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Is Fracking 'Legitimate'?

Energy
Is Fracking 'Legitimate'?

Russell Mendell

When Missouri Congressman Todd Akin, a member of the U.S. House of Representatives science and Technology committee, said that "legitimate rape" doesn't cause pregnancy, jaws dropped across the nation. As follow-up statements by scientists and physicians made clear, the Congressman was bending the truth to fit his political viewpoint.  In fact, his assertions about female biology were at odds with the laws of nature themselves.

Magical thinking and a refusal to listen to science are not confined to the topic of birth control.  They also infect the public discussion on hydraulic fracturing.  Many renowned scientists, including Drs. Ron Bishop, Robert Howarth, Anthony Ingraffea and Sandra Steingraber, have brought forth evidence showing that fracking can contaminate water and air, raises public health risk, and is at least as bad, and may be worse, for the Earth's climate than coal. They show us that real science comes to the conclusions that the data presents.

Is fracking “legitimate?” According to Maria van der Hoeven, executive director of the International Energy Agency the only thing "legitimate" about fracking is people’s fear of it. Speaking at the Baker Institute in Houston on Aug. 17, van der Hoeven said that fracking causes "legitimate public concerns about its environmental and social impacts, these include implications for water resources, land use and disruption of local communities."

van der Hoeven spoke of her conversations with shale gas companies as cause for alarm. "If people tell me, 'We know what we are doing,' then they don't know what they are doing. Companies have to realize that they need to take people's concerns seriously. There's a very real possibility that public opposition for drilling for shale gas will halt the unconventional gas revolution and fracking in its tracks."

However, we are running out of time to turn our legitimate concerns into a fracking ban. On Sunday, CBS News reported that New York will move ahead with fracking just after Labor Day. A day later, Gov. Cuomo said no final decision has been made. All indications are that we have one last chance to make our case. We need you, and everyone who can, to attend the Don't Frack NY rally in Albany on Aug. 27.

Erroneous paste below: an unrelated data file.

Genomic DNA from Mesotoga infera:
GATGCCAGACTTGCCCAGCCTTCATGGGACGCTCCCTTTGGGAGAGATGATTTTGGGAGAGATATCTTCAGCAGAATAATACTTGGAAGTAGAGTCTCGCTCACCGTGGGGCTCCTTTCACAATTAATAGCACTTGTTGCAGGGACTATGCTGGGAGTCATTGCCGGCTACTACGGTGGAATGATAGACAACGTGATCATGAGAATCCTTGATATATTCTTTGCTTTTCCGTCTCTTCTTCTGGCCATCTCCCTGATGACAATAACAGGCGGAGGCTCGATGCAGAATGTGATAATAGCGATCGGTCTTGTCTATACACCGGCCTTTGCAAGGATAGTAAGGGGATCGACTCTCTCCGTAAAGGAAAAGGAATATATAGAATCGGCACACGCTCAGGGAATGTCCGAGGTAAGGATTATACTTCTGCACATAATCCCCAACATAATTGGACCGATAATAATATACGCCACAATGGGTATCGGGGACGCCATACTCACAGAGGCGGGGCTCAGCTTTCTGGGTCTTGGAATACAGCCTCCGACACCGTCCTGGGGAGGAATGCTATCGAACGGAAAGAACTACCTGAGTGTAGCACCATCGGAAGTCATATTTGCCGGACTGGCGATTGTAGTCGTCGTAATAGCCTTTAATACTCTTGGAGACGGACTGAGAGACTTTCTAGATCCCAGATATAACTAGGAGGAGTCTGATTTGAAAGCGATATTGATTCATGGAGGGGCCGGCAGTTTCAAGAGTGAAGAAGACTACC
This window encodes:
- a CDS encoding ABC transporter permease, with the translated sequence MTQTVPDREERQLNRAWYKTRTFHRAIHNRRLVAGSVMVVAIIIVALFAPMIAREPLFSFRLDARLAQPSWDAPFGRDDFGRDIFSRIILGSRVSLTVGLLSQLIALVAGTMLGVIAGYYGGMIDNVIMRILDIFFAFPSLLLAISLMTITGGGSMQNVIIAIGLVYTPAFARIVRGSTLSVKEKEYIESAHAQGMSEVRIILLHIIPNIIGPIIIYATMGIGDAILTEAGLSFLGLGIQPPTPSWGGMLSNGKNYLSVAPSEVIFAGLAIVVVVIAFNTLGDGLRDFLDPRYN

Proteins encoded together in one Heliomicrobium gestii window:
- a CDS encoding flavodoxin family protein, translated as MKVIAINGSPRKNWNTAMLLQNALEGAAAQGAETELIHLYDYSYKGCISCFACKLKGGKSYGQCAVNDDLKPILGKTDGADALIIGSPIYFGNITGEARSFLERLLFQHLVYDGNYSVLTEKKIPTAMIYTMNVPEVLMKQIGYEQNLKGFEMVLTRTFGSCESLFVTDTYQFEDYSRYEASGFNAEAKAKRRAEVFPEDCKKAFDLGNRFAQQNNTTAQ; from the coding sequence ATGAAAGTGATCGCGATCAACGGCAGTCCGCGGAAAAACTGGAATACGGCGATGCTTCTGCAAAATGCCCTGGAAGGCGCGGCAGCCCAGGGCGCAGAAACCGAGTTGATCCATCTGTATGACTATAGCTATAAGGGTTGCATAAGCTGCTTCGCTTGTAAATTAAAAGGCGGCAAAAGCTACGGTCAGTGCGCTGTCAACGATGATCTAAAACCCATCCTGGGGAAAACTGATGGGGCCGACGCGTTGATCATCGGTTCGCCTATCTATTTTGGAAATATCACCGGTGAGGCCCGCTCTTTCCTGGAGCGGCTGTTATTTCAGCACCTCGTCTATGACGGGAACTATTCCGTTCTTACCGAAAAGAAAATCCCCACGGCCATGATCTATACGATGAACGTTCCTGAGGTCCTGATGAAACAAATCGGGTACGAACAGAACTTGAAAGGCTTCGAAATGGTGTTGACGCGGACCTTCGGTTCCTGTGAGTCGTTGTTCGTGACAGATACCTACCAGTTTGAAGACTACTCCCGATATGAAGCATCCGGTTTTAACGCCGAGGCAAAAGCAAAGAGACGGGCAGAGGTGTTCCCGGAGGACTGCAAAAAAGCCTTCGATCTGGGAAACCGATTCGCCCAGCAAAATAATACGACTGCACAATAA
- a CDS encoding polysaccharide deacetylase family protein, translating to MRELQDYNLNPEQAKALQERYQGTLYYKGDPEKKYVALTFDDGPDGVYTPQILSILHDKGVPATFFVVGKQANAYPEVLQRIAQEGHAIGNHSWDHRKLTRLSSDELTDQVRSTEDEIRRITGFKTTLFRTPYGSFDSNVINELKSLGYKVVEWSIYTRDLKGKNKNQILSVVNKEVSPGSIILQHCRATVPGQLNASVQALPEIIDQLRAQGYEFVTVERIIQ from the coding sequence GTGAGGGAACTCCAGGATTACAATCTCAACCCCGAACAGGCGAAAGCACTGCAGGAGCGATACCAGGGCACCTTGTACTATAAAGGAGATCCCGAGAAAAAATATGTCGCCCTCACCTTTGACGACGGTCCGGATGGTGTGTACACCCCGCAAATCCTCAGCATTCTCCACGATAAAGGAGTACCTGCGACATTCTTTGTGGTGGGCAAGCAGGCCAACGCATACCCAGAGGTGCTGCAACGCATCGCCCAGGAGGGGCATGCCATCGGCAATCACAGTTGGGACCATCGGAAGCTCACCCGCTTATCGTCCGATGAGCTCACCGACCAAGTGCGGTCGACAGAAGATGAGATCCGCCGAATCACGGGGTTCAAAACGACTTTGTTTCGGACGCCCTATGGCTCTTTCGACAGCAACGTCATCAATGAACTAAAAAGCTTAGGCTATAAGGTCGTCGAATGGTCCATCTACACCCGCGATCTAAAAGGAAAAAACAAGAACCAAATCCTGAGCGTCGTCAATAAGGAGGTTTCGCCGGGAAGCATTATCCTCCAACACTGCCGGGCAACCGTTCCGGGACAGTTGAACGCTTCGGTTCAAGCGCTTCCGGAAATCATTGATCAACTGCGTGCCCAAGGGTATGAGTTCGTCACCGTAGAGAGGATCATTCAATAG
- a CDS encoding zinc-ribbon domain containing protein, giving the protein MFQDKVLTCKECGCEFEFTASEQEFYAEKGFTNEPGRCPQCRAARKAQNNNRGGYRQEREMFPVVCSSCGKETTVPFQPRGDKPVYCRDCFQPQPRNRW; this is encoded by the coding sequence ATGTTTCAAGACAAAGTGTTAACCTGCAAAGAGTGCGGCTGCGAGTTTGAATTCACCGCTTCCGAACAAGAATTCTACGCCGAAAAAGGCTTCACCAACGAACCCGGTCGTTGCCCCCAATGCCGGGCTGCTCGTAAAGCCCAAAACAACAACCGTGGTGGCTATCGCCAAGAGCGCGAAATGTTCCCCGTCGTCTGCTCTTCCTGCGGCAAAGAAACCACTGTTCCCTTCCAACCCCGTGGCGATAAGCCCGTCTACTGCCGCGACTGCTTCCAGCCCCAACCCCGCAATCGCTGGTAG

Whether you’re an anti-fracking movement veteran or you have never attended a rally, this is the one you can't miss. There will be two full days of training on Saturday and Sunday Aug. 25 and Aug. 26. They will include speeches and strategy discussions, with some excellent networking opportunities thrown in. Monday, Aug. 27 is the main event and will include an 11 a.m. pledge ceremony with a march and rally to follow. If you haven't yet signed the pledge of resistance, you can do so here. You can also use the ride and housing board to find transportation resources, including buses.

This is our time. This is our movement. Join us as scientists, farmers, doctors, artists, teachers, faith leaders, business owners, elected officials and everyday citizens from upstate to downstate to stand united in saying "Don't Frack NY!

Visit EcoWatch’s FRACKING page for more related news on this topic.

 

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An aerial view taken on August 8, 2020 shows a large patch of leaked oil from the MV Wakashio off the coast of Mauritius. STRINGER / AFP / Getty Images